For Mrs Faith Tshuma-Mupereki, a widow at Banga, the irrigation has enabled her to fend for her family. She said she was able to grow enough food for her family after the rehabilitation. While the rains have been poor, she said, “Compared to other farmers in the dryland, our crops are much better and we are food secure. We hope that we will be able to sell some of our grain to the community as well as selling to the national grain reserve. We sell our green mealies to customers from other towns such as Chiredzi, Beitbridge, Harare, Masvingo and Bulawayo. We currently employ some of the community members on a temporary basis so that they assist with the harvesting while earning money to sustain their families.”

It is however, not all gloom for farmers in the dryland such as Mr Samson Gonouya a beneficiary of the SIRP programme in the dryland. Mr Gonouya of Mandima Village in Cashel Valley, embraced climate smart initiatives that were introduced by SIRP. One of these was conservation farming popularly known as Pfumvudza while growing traditional grains. He and his wife cultivated sorghum, a drought tolerant crop which has already tasseled. He also cultivated a portion of cow peas which his family added to their diet while they waited for the sorghum to mature.
teta banga
Zimbabwe has received subdued rains in the 2023-2023 season. A February 2024 country brief by the Food and Agricultural Organisation of the United Nations indicated that the western and southern parts of the country had received late and sporadic rainfall, which had subsequently delayed planting with farmers in some areas planting in January. These affected areas had experienced long dry spells which lasted up to 85 days in some cases. The northern parts of the country which are often more productive were also affected and this was expected to significantly reduce the crop yields, as well as affecting pastures in the country. The same report estimated that at least 3.5 million households would be food insecure and the situation was expected to persist for the whole of 2024 owing to reduced agricultural yields which would limit household incomes and were expected to push up food prices due to the scarcity of food items on the market. A World Food Programme country brief for January 2024 indicated that the organization was closely monitoring the development of the El Nino phenomenon which had seen the country witnessing delayed onset of rainfall, prolonged dry spells and inadequate spatial distribution of rainfall.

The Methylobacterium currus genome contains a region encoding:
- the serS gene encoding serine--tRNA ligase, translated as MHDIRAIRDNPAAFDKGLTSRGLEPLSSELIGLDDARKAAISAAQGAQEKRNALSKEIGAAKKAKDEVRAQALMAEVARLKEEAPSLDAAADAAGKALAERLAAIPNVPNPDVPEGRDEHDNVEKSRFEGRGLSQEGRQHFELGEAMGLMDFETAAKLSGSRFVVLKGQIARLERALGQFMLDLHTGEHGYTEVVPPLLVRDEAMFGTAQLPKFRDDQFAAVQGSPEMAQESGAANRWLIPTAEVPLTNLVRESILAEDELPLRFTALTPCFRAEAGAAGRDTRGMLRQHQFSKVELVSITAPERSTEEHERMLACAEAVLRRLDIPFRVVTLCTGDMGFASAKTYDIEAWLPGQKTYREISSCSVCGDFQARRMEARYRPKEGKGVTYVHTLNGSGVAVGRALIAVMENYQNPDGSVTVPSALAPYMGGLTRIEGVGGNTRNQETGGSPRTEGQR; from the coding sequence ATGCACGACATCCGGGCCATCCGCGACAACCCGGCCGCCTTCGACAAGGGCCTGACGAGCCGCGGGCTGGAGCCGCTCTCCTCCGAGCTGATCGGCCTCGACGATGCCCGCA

In a post-cabinet media briefing on the 5th of Match 2024, the Minister of Information, Publicity and Broadcasting Services , Dr Jenfan Muswere announced, that government had commenced distribution of food relief to ensure that communities had enough food for the duration of the El Nino induced drought period. He added that government had reached out to 247 576 households and expected to accelerate its efforts under the Food Deficit Mitigation Programme. Statistics gleaned from the Zimbabwe Livelihoods Assessment Committee (Zim LAC) indicated that 2 715 717 people would be food insecure between January and March 2024. However, beyond March, the number was expected to remain the same as March marks the end of the rainy season. Additionally, Dr Muswere announced that government was mobilizing funds to ensure that it achieves its target of 350 000 hectares under irrigation.

Author: Precious Nkomo

Leave a Reply